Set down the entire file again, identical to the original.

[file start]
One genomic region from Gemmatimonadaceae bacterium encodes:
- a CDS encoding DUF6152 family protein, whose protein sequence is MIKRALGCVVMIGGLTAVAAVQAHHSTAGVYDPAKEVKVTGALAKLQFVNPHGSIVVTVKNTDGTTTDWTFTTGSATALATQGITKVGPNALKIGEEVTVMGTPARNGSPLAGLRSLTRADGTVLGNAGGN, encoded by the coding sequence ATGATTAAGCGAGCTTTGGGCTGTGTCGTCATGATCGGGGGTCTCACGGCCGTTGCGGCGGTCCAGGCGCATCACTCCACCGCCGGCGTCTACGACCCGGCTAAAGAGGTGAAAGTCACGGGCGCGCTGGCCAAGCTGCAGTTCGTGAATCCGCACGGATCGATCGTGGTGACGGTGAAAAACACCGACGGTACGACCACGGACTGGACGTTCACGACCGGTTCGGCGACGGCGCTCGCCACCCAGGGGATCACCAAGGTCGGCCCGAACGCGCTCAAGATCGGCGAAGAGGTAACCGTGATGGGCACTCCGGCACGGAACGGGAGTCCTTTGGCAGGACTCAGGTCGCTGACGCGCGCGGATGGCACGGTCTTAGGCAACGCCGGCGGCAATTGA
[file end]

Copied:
One genomic region from Gemmatimonadaceae bacterium encodes:
- a CDS encoding DUF6152 family protein, whose protein sequence is MIKRALGCVVMIGGLTAVAAVQAHHSTAGVYDPAKEVKVTGALAKLQFVNPHGSIVVTVKNTDGTTTDWTFTTGSATALATQGITKVGPNALKIGEEVTVMGTPARNGSPLAGLRSLTRADGTVLGNAGGN, encoded by the coding sequence ATGATTAAGCGAGCTTTGGGCTGTGTCGTCATGATCGGGGGTCTCACGGCCGTTGCGGCGGTCCAGGCGCATCACTCCACCGCCGGCGTCTACGACCCGGCTAAAGAGGTGAAAGTCACGGGCGCGCTGGCCAAGCTGCAGTTCGTGAATCCGCACGGATCGATCGTGGTGACGGTGAAAAACACCGACGGTACGACCACGGACTGGACGTTCACGACCGGTTCGGCGACGGCGCTCGCCACCCAGGGGATCACCAAGGTCGGCCCGAACGCGCTCAAGATCGGCGAAGAGGTAACCGTGATGGGCACTCCGGCACGGAACGGGAGTCCTTTGGCAGGACTCAGGTCGCTGACGCGCGCGGATGGCACGGTCTTAGGCAACGCCGGCGGCAATTGA